In this fourth volume of stories from Manhunt, the good folks at Stark House Press took a different approach by focusing on a single author, Jack Ritchie. If you’ve never heard of Jack Ritchie, consider it further evidence that short-story writers don’t get the respect and adoration lavished upon novelists.
Jack Ritchie was the prolific pseudonym of Wisconsin native John G. Reitci (1922-1983). During his career as an author, he sold countless stories to publications including Manhunt, Murder!, Alfred Hitchcock’s Mystery Magazine, Mike Shayne Mystery Magazine, The Saint Mystery Magazine and on and on. To my knowledge, he never wrote a novel - short works were his specialty.
As Paperback Warrior fans are well aware, Manhunt was the premier fiction digest for hardboiled, noir crime stories in the 1950s and 1960s, and Ritchie began selling his grittiest work to Manhunt in 1954. In total, Manhunt published 23 of Ritchie’s stories through the year 1965.
Mystery fiction scholar Jeff Vorzimmer lovingly compiled this chronological collection of Ritchie’s Manhunt work — as well as five extra stores from similar publications of the era. Vorzimmer’s introduction is also an insightful look into this largely-forgotten, but insanely productive, crime fiction master.
Let’s sample some stories and see if this guy is the real deal.
“My Game, My Rules” (July 1954)
A slumlord is forced to pay protection money to a local mobster. When he refuses, his buildings start mysteriously catching fire. The crime boss has also taken over the local gambling racket as well as the politicians and police force. A coalition of displaced leaders wants the thug gone, and approach our narrator Johnny to make it happen. Johnny has his own reasons for wanting the crime boss eradicated. This was Ritchie’s first sale to Manhunt, and it’s outstanding.
“Hold Out” (May 1955)
As with most of Ritchie’s stories, this one opens in the middle of the action. Ed and his partner have kidnapped a guy named Pete with the intention of holding him for ransom. Pete’s boss is a nightclub owner and may be willing to pay fifty grand to get his right hand man back in one piece. This story has a nasty twist you won’t see coming until it hits you like a gut punch. Top-shelf stuff.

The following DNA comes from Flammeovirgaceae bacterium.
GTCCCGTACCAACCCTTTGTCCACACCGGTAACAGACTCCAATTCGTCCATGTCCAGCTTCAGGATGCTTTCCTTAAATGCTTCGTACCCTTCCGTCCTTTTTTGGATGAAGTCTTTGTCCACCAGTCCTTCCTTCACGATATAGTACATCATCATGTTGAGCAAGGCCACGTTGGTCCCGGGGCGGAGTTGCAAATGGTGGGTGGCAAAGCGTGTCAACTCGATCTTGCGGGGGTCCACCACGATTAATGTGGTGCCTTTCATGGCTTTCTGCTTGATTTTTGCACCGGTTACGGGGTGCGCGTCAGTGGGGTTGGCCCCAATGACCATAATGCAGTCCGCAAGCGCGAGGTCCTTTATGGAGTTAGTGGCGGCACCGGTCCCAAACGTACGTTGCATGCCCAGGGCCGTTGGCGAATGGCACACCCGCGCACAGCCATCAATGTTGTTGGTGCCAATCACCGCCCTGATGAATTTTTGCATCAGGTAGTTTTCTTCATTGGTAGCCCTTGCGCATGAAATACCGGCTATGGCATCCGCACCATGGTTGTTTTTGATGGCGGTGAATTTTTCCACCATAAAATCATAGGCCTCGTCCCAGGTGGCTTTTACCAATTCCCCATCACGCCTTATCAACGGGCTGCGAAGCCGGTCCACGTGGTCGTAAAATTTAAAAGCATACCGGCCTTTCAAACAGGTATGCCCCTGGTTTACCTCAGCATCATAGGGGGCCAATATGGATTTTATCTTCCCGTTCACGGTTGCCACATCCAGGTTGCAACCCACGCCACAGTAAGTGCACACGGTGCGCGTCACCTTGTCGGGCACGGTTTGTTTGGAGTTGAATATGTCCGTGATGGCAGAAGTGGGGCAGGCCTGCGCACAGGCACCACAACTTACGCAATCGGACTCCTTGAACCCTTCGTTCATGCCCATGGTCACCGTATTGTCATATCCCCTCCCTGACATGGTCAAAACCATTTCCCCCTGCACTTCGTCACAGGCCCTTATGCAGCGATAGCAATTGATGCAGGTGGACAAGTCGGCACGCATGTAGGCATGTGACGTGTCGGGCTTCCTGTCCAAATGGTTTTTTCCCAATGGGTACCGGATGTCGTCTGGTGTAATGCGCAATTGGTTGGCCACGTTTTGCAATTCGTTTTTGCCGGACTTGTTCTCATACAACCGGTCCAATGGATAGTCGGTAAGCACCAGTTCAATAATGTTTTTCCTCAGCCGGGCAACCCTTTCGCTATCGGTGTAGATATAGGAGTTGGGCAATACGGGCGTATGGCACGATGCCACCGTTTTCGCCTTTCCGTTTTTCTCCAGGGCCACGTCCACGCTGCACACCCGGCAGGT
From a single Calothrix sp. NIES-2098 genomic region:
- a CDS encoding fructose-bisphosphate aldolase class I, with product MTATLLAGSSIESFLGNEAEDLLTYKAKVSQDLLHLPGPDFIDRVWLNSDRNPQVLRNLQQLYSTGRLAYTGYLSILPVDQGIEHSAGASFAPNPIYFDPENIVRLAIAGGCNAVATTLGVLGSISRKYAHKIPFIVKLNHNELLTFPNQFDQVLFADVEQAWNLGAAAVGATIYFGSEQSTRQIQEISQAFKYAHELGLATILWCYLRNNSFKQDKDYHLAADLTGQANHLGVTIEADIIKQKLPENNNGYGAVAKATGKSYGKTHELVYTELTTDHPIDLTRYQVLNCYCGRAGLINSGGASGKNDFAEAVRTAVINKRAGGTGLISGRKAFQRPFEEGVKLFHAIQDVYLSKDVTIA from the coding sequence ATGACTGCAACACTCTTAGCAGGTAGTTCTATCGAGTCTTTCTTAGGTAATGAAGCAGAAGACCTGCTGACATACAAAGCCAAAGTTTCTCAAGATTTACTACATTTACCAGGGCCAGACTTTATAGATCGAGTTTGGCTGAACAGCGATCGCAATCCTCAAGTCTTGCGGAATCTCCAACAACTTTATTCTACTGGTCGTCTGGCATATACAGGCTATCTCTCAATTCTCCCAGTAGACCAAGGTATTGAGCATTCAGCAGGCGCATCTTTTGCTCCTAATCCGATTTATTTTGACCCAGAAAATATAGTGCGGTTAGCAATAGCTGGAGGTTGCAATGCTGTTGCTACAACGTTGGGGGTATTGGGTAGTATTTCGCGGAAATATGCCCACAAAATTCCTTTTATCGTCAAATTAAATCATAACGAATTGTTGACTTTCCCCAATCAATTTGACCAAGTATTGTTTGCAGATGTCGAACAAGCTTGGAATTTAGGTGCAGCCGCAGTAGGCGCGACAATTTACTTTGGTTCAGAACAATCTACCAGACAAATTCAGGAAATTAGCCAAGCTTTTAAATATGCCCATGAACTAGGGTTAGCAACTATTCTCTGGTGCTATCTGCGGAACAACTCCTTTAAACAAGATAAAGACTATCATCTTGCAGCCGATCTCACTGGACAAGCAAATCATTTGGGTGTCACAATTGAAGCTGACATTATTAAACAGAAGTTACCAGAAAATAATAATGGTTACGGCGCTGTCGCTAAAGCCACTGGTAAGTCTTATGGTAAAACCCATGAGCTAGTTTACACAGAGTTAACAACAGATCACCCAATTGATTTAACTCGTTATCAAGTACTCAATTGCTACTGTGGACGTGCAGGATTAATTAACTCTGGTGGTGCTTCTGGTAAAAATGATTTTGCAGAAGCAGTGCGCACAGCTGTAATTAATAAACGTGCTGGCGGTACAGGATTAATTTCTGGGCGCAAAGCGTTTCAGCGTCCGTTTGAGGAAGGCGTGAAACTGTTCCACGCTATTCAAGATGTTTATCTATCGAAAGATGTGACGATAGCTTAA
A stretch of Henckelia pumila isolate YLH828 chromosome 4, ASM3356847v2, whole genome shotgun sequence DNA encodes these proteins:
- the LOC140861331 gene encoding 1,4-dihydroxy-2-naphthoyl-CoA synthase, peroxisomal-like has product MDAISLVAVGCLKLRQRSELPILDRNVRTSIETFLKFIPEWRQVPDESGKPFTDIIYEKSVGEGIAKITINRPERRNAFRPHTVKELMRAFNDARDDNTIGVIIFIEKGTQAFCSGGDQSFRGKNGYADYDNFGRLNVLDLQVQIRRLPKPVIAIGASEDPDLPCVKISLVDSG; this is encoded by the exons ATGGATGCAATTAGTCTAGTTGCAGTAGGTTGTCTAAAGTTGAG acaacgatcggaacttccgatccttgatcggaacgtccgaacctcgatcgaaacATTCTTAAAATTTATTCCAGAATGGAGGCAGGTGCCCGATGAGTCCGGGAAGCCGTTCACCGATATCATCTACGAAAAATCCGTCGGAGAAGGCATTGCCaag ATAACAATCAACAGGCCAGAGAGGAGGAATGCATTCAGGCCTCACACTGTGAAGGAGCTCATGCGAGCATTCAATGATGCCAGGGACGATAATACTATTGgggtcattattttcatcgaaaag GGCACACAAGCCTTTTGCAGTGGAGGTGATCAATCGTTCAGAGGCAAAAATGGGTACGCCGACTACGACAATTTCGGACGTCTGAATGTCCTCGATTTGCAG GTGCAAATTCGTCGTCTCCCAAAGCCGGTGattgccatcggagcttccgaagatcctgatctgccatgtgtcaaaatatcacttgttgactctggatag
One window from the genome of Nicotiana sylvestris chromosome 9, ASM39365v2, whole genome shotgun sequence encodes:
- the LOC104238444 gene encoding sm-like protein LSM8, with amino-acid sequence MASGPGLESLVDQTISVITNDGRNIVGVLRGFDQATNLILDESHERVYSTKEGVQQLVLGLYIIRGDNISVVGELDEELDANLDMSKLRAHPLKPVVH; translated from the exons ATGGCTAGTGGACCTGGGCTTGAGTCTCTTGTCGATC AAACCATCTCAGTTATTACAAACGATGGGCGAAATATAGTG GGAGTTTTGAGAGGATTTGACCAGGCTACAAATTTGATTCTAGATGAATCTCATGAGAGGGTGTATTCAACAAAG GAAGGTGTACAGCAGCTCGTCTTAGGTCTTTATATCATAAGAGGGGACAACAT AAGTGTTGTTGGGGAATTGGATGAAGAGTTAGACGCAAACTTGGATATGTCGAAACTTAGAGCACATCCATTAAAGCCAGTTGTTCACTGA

“Shatter Proof” (October 1960)
An assassin arrives at the narrator’s house. It’s abundantly clear that his much younger wife commissioned the hit. Despite the unusual circumstances, the interaction between the victim and his soon-to-be-murderer is surprisingly cordial and businesslike. The patter is so alluring that you may not even see the double-cross coming. Another solid entry.
“Going Down?” (July 1965)
Ritchie’s final appearance in Manhunt finds the narrator on a urban building ledge prepared to jump while a police sergeant tries to keep him talking. The poor copper didn’t ask for this assignment. He was just walking by the building at the wrong time. The comedic back and forth between would-be-suicider and would-be rescuer is a stitch as the men compare their problems and failures. Another winner with a fun ending.
The Paperback Warrior Verdict?
This superb collection is proof positive that Jack Ritchie was a master of the hardboiled short story game. His work exemplifies everything that made Manhunt great, and this compilation should go along way toward cementing his legacy as one of the greats.